Four of the 10 candidates for governor of North Carolina gathered in the Griffith Film Theater Tuesday to discuss an issue that many of the state's voters are talking about for the first time-water.
The Nicholas Institute for Environmental Policy Solutions at Duke University is partnering with seven statewide organizations to host a public forum on water issues in North Carolina for gubernatorial candidates from 1 to 4 p.m., March 25.
Congress’ effort to pass passing global warming legislation faces many sticking points, but few are as sticky — or as wonky — as the battle over whether a cap-and-trade system for greenhouse gas emissions should include what is called a “safety valve.”
Staff members at the Nicholas Institute for Environmental Policy Solutions are teaching three courses for Duke University graduate and undergraduate students this semester.
Organisms have figured out 'millions of ways' to keep themselves safe, says a Duke ecologist who has co-edited a book on that theme with an international security expert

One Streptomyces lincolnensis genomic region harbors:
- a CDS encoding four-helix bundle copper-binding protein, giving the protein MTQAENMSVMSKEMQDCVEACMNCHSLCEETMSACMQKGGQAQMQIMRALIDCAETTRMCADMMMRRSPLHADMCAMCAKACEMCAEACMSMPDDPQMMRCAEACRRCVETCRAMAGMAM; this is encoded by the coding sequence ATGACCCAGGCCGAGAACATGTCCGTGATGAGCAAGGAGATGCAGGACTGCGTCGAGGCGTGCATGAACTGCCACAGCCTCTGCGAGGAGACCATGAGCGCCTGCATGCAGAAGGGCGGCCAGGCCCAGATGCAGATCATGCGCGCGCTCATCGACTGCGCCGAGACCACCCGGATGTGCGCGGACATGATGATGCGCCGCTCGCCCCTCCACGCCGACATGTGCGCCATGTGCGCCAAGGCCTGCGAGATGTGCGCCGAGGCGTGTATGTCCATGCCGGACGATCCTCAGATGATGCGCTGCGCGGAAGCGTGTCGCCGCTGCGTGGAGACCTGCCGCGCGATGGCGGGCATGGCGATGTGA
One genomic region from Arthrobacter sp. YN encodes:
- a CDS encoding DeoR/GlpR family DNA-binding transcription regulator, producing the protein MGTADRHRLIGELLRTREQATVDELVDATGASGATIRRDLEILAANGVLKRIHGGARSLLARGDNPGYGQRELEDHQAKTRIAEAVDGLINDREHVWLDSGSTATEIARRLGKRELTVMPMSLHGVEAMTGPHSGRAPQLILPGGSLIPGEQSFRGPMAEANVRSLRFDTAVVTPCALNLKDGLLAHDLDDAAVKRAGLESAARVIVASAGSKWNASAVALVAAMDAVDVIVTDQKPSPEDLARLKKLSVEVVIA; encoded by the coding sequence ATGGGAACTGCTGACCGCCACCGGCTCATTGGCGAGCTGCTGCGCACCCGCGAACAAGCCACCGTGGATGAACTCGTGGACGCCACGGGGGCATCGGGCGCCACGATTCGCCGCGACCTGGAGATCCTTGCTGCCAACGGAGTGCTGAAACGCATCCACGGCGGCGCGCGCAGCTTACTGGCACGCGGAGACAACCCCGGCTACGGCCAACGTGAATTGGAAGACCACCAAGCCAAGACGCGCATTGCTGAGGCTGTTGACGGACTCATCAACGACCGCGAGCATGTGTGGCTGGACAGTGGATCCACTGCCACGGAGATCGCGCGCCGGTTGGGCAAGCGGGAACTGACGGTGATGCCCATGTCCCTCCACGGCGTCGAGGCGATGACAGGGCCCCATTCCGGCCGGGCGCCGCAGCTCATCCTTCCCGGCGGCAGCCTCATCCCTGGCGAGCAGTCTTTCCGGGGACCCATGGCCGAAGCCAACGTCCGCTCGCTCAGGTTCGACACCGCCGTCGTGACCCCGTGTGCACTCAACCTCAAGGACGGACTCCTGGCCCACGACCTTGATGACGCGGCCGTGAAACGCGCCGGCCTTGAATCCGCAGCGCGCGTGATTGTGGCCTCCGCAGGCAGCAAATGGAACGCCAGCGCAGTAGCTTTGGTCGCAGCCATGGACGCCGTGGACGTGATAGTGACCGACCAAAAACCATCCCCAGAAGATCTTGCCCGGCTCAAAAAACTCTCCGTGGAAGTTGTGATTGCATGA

Timothy Profeta, director of the Nichola Institute for environmental policy solutions at Duke University, testified before the panel that if the long-term emission goals were strong enough, it should dissuade any entity from thinking it could buy its way out of compliance through allowances. Profeta is quoted in this story featured by the Wall Street Journal and Dow Jones News Wires.
Comprehensive technical guide will provide detailed assistance for farmers, foresters seeking to participate in future U.S. carbon markets
Earth in 2100 could be up to 2.7 degrees F. hotter than previously predicted, studies say. Brian Murray, director of economic analysis, is quoted in this article by The Christian Science Monitor.
Speakers at the week-long seminar included Drew Shindell, a leading climate change expert (NASA and Goddard Institute), Upmanu Lal, an eminent authority on international water resource issues from Columbia University, leading fisheries expert Ellen Pikitch from the Pew Institute of Ocean Science, environmental biologist Don Melnick from Columbia University, Mary Pearl from the Wildlife Trust and economists Brian Murray (Duke University) and Ramanan Laxminarayan (Resources for the Future).